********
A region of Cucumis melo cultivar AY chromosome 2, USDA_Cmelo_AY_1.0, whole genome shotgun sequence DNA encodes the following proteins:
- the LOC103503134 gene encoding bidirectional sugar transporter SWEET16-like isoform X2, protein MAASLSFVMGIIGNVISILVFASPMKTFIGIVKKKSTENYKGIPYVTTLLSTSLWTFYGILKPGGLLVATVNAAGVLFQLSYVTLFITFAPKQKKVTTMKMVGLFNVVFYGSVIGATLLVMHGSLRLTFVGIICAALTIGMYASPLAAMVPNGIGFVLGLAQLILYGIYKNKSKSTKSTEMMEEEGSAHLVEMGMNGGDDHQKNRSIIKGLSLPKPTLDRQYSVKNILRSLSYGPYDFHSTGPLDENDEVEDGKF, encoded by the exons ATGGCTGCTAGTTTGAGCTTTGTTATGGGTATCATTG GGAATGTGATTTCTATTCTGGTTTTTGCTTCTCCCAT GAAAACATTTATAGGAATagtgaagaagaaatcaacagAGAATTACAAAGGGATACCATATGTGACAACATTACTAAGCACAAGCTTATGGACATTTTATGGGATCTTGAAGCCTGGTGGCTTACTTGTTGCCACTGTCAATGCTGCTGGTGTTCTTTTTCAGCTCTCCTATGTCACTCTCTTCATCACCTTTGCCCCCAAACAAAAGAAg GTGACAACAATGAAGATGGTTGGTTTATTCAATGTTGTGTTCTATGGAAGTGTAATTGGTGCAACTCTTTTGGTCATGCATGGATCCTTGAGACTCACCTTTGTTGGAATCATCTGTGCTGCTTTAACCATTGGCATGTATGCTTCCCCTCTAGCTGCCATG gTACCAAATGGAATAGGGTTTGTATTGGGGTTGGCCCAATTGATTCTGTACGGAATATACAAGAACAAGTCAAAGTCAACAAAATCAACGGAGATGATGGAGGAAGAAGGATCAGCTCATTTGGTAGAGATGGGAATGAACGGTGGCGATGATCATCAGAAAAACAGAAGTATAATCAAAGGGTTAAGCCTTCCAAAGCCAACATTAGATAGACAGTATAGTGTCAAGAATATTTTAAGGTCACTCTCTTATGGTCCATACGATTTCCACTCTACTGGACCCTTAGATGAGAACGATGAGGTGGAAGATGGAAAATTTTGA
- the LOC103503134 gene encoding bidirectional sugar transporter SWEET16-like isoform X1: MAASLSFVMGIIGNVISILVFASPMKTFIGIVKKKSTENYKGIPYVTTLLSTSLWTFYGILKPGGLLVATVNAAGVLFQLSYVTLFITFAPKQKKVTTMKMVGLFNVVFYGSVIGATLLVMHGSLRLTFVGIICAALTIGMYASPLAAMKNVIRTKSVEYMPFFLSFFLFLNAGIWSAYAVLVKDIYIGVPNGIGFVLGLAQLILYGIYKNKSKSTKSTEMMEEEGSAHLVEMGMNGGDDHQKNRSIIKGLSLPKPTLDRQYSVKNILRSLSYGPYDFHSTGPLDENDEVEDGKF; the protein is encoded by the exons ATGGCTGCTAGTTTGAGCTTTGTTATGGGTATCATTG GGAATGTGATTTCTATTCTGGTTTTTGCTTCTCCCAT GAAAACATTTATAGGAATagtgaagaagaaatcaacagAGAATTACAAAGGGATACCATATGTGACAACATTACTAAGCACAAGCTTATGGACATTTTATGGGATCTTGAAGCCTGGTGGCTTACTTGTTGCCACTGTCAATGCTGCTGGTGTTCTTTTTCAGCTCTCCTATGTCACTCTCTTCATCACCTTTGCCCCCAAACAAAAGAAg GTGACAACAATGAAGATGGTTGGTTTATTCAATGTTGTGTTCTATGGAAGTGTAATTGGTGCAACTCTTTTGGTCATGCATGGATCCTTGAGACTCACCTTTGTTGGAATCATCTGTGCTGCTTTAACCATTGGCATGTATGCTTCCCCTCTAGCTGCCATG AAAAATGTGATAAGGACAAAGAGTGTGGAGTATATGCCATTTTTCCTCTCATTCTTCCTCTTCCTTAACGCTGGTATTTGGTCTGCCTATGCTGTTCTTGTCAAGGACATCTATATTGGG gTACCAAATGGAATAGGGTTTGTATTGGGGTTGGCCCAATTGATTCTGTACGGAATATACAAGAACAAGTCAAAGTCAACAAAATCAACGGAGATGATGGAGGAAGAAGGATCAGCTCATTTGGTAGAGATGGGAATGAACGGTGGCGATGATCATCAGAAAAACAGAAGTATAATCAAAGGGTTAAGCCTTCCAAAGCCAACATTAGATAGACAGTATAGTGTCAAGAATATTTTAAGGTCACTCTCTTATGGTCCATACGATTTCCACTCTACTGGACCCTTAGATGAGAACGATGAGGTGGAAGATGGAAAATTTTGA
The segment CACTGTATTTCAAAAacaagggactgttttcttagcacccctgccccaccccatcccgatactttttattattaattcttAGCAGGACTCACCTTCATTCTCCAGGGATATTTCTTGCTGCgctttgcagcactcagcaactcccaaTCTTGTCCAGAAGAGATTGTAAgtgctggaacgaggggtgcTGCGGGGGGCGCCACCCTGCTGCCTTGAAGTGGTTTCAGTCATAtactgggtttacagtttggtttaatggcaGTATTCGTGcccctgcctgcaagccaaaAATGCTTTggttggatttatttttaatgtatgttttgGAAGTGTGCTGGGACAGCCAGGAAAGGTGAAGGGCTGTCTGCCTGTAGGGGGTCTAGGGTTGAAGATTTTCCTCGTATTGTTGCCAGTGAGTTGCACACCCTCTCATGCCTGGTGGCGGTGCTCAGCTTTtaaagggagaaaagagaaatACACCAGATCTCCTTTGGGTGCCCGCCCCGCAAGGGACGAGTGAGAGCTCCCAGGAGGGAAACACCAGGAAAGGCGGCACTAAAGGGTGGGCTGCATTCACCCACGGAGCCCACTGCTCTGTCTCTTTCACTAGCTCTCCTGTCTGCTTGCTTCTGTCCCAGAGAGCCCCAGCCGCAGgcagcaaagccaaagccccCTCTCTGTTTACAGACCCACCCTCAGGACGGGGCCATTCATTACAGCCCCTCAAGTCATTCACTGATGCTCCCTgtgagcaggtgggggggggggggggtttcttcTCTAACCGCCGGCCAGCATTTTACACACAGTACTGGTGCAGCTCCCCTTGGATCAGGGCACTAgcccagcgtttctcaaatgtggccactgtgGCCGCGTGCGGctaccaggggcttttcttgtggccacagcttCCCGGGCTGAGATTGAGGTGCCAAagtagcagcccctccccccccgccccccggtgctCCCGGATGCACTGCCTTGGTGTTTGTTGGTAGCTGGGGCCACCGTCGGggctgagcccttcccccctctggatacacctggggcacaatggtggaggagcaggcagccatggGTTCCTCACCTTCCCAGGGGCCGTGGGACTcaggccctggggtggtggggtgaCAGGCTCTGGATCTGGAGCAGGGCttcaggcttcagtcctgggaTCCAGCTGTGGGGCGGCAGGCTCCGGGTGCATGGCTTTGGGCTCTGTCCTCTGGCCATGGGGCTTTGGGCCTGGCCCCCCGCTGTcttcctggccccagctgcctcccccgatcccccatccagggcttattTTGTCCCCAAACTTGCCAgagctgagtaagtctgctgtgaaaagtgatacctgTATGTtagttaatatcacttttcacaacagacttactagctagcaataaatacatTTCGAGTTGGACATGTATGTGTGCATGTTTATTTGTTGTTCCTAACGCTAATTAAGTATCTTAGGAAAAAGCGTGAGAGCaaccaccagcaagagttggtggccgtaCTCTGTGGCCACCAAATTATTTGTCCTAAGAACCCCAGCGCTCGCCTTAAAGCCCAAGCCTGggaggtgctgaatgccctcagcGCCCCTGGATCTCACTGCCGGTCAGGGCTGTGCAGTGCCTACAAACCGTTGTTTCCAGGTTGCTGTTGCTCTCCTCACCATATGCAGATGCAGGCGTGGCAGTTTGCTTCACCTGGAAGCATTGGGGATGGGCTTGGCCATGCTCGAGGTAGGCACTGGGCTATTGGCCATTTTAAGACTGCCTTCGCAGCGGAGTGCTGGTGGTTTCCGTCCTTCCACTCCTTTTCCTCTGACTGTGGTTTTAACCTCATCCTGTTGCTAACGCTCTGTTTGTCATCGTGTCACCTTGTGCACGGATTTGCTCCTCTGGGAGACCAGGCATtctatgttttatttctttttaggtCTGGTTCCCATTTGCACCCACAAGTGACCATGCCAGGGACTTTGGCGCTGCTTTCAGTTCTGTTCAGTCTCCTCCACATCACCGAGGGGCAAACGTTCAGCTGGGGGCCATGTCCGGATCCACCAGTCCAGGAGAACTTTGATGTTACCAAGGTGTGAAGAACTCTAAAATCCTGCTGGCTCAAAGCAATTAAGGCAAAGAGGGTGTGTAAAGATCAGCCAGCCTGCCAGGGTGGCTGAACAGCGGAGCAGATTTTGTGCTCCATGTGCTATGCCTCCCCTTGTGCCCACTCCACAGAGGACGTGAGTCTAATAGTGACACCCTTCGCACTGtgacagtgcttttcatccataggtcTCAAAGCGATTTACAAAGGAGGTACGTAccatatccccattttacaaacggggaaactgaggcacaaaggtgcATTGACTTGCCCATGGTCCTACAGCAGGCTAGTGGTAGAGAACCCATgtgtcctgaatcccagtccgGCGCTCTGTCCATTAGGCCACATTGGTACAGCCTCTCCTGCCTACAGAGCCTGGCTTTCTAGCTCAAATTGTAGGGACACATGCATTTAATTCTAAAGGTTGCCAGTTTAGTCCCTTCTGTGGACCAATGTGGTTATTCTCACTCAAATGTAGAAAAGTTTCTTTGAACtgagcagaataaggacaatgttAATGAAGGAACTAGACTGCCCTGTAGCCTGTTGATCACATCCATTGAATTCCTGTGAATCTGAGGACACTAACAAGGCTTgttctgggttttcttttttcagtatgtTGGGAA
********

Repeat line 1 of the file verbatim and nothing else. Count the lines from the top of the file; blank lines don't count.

A region of Cucumis melo cultivar AY chromosome 2, USDA_Cmelo_AY_1.0, whole genome shotgun sequence DNA encodes the following proteins: